Do yours fit?

rocks-pebbles-sand_jpgI really like holidays.  It seems like an age ago but when you read this, it will only have been about eight weeks since my last one in sunny (genuine) Norfolk.

We love it up there.  Obviously, up is all relative.  If you’re reading this in your bath in Manchester it’s down there.  I digress.

Or do I?  Perhaps my digression into geography is a subconscious attempt at ignoring the fact that I have this article to write and well, procrastination gets to even the best of us at times.

Where was I?  Ah yes, Norfolk and to be specific, East Runton.  It’s a really lovely part of the world and somewhere we have become very fond of over the past two or three years.  What we really like are different types of beaches and in particular the beach at Holkham Bay, about an hour up the coast.

It has miles of a sandy beach to walk along and then miles of beautiful pine forest to amble back through before ice cream and the drive home.  The scenery is stunning and it’s incredibly peaceful.  We take our time ambling back and enjoy being well, just being.

Perhaps the thing that Josie likes doing most, other than pretending to be a towel wearing caped superhero, a long distance jumper or a mermaid is to collect stones.  It’s like a habit.  It can take us hours when we walk the dog to get anywhere because she simply can’t walk past a stone without picking it up and examining it.

There’s flint.  These have to be smashed so we can have sharp bits or arrow heads.  There are small ones, there are round ones and there are shiny ones.  There are glittery ones, there are ones with holes in and before I know it, my pockets, her pockets and even the dog’s pockets (not true) are filled with stones of all types of denomination and perceived value.

I’m not complaining.  Josie also has an eye for flat stones.  This gives me an opportunity to show off my rather good (true) stone skimming skills.  11 is my best in case you’re interested.

Again, where was I?  Pockets full of stones.  Invariably when we return home (I must get the suspension checked on the car) we have to store the stones and shells (when did she pick those up) somewhere.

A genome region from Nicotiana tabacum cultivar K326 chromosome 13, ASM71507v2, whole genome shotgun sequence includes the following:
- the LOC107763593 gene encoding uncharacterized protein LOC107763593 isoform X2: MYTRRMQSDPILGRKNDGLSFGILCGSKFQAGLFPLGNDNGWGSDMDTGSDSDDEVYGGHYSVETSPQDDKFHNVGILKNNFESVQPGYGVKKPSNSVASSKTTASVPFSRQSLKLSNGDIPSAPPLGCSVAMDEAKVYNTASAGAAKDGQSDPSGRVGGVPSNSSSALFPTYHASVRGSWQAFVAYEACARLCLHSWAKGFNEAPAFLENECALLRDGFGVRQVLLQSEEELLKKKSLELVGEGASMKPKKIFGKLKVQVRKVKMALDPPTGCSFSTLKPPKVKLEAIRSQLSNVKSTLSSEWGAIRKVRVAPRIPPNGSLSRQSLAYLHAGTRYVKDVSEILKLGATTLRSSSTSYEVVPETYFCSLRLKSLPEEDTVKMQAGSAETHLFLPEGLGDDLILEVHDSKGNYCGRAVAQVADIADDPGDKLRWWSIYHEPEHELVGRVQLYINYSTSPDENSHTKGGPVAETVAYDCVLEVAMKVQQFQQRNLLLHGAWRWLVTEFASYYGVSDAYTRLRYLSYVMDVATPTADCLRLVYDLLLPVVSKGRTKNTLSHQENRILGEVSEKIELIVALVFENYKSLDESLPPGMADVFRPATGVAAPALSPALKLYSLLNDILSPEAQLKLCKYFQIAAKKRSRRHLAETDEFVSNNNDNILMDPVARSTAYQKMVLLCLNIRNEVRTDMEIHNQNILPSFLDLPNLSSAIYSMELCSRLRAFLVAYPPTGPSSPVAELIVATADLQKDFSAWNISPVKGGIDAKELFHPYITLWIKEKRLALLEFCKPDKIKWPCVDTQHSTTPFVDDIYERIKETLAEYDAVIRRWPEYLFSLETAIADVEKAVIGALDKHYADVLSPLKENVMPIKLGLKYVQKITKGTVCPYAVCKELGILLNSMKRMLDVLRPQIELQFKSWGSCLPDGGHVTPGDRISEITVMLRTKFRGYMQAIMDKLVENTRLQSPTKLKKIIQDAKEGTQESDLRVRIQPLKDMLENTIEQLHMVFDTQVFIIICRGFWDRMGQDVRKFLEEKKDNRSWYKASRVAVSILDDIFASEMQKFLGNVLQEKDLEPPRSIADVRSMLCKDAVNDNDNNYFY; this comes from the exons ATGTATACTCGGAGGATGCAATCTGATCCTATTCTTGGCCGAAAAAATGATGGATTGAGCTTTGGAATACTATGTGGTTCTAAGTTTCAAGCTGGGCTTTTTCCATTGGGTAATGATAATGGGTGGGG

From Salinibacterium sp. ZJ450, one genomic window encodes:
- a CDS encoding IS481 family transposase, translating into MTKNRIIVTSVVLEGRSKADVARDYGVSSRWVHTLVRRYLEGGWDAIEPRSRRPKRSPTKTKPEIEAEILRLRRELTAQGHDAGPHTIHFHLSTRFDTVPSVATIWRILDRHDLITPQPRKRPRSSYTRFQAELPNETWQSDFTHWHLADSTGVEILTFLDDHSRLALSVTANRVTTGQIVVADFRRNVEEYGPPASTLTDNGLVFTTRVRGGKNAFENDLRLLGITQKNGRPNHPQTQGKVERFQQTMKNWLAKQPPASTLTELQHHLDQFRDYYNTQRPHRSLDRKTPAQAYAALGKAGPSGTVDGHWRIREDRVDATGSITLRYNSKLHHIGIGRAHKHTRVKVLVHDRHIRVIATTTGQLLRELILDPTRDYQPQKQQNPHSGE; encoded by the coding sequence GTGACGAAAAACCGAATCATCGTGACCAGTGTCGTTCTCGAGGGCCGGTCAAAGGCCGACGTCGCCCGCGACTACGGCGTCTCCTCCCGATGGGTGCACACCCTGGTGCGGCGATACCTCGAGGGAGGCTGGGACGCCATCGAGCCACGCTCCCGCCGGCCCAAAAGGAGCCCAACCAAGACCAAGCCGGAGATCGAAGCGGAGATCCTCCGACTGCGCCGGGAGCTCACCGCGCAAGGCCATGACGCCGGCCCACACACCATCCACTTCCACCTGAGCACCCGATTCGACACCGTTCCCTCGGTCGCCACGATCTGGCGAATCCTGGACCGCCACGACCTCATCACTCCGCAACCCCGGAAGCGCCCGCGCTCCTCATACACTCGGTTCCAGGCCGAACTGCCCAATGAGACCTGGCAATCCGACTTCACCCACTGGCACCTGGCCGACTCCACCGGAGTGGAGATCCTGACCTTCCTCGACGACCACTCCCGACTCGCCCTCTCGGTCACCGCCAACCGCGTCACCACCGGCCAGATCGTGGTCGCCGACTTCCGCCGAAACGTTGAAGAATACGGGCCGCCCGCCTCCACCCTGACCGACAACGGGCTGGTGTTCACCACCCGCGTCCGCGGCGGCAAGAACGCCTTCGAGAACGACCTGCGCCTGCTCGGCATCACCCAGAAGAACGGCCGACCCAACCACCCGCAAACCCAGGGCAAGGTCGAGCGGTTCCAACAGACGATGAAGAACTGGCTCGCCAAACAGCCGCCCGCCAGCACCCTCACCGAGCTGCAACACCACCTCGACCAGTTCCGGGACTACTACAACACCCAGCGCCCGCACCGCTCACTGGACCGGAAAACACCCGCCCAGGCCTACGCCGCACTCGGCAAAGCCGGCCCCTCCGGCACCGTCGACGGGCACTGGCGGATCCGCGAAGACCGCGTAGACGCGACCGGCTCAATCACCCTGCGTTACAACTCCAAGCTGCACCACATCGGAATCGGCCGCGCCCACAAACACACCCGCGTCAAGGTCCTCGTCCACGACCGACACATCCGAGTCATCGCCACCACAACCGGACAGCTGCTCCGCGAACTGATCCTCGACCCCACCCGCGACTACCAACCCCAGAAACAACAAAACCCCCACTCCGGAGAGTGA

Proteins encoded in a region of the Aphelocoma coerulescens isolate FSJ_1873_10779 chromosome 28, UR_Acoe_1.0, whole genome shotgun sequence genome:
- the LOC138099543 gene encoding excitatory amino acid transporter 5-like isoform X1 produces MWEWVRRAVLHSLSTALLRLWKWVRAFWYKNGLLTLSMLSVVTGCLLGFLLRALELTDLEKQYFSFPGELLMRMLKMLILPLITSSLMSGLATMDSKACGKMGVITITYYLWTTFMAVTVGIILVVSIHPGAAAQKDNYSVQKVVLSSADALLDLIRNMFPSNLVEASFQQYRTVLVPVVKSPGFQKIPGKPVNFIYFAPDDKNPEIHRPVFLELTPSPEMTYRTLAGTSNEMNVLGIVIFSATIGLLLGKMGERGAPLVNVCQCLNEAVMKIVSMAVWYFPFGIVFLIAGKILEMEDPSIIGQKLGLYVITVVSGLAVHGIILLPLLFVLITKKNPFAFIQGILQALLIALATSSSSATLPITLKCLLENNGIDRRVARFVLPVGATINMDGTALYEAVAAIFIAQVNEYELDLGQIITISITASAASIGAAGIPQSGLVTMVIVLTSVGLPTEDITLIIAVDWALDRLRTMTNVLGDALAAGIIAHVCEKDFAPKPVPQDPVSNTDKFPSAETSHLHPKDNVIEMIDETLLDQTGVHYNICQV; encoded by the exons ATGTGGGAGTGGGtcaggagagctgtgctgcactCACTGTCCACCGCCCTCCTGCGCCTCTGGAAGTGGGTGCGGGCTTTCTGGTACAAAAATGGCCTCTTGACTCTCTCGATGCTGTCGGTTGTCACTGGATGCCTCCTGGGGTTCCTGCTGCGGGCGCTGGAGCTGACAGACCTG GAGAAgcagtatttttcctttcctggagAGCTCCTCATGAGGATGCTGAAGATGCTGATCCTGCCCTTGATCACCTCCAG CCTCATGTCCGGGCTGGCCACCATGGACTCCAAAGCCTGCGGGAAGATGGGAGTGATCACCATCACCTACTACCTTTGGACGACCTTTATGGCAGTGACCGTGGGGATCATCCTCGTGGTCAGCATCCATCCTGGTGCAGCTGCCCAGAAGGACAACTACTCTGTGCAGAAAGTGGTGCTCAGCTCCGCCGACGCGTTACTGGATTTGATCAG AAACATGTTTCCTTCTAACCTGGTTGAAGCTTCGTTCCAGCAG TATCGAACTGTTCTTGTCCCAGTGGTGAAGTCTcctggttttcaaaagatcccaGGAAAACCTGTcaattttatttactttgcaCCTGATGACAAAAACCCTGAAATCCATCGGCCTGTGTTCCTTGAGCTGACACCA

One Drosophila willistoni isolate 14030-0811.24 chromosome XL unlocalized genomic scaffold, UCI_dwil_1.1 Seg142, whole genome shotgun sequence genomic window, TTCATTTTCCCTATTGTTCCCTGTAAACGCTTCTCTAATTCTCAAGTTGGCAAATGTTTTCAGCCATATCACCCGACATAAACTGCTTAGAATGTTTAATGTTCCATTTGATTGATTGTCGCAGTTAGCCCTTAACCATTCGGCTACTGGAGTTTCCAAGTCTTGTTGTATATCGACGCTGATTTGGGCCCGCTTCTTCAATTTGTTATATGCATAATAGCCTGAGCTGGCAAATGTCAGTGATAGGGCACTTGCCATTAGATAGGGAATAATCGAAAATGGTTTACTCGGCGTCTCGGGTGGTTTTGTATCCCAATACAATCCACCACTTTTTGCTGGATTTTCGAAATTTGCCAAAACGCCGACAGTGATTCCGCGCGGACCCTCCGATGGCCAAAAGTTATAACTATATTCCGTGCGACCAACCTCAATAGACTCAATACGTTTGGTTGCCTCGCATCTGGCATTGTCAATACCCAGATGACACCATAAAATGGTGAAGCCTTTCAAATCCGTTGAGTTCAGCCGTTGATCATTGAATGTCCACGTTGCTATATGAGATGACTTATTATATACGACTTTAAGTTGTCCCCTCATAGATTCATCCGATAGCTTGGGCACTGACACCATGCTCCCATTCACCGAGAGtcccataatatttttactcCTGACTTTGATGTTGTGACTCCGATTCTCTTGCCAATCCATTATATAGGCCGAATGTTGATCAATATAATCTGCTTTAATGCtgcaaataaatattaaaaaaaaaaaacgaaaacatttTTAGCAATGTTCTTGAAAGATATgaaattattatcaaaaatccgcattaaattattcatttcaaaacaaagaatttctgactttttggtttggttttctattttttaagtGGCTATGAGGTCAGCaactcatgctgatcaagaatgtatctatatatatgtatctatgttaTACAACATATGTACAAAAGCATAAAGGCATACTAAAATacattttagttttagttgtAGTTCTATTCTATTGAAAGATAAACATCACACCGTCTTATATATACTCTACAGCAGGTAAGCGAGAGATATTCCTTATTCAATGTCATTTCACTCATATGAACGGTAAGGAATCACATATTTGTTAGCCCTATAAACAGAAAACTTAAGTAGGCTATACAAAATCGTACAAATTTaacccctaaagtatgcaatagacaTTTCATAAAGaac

The answer is simple Josie says.  “A jar of course dad”  Followed by a noise that sounds suspiciously like “duurrrrrr”.  I do love Josie but there are times when I’d like to stick her in the jar for a while herself.

The trouble is that there appears to be a far greater volume of stones, shells and associated sand and gravel than there is room in the jar.

She starts with the easy stuff and pours the sand and gravel in first, followed by the small shells and stones and then carefully places the bigger items (is that a crab?) into the jar.

They don’t fit.

She tries again; And again.  Now, I ‘d love to say that Josie is open to help from her dad but, for some reason, she has a tendency toward stubbornness and also toward persistence.

She continues for several hours on and off until she decides that asking for help might help her resolve the problem and I might stop moaning at her about all the detritus littering her bedroom floor.

Watching Josie go through it was really interesting to see and it occurred to me that she was approaching the problem in the same way that many people, especially business owners, approach their time.

To fill the jar all Josie had to do was put the large pieces in first, then the smaller followed by the shells and then after a gentle shake, pour the gravel, sand and associated dirt (including the crab) on top.

By putting the small stuff in first it created a pile at the bottom of the jar which reduced the jar’s capacity to hold much of the larger stones.

When we filled the jar with the big pieces first it ensured they went in and so did the pretty shells and stones with weird holes in.

You know what?  Some of the sand didn’t quite fit even though we had a further shake.  I asked her if this was a problem and should we find a larger jar.

“Dad, it’s only sand.  I can always get more sand.  It’s the big stones and those shiny bits that I really want to keep.”

It’s exactly the same in our businesses and in our lives.  We sweat the small stuff.  We fill our time with all the little inconsequential details and then find we have no capacity left to look after the important things that we know will improve us, move us forward, create opportunities, revenue, and contentment.

Think about this for a moment:

Facebook notifications vs writing that proposal

Emails from Ken in Nigeria vs that call you’ve been putting off

Hanging out the washing while “I think about what to put on my web copy”

Replying to a customers text at 7.30pm instead of having a conversation with your wife/husband/spouse/partner/crab*

Ticking off 12 items on your to-do list that makes you feel really good because you ’ve had a really productive morning and then realising it was all stuff “I had to do for other people” instead of completing that sales letter.

Spending an hour finding the best price on photocopy paper and feeling smug for saving 12pence a reem vs following up that list of business cards you picked up at networking last week.

Do the important stuff first.  Fill the jar with the large stones or things that actually matter to you personally or move your business forwards.  Spend time with family and friends.  Rekindling the hobby you used to do.  The chances are that if you don’t get to the small stuff because you run out of capacity at least you’ve made progress – and  you’ll probably find that the sand wasn’t that important anyway.  Instead, you’ll have genuinely made some progress and that doesn’t just feel good but is much more effective in the long run.

*no crabs were harmed in the writing of this article and no, crabs don’t actually talk.

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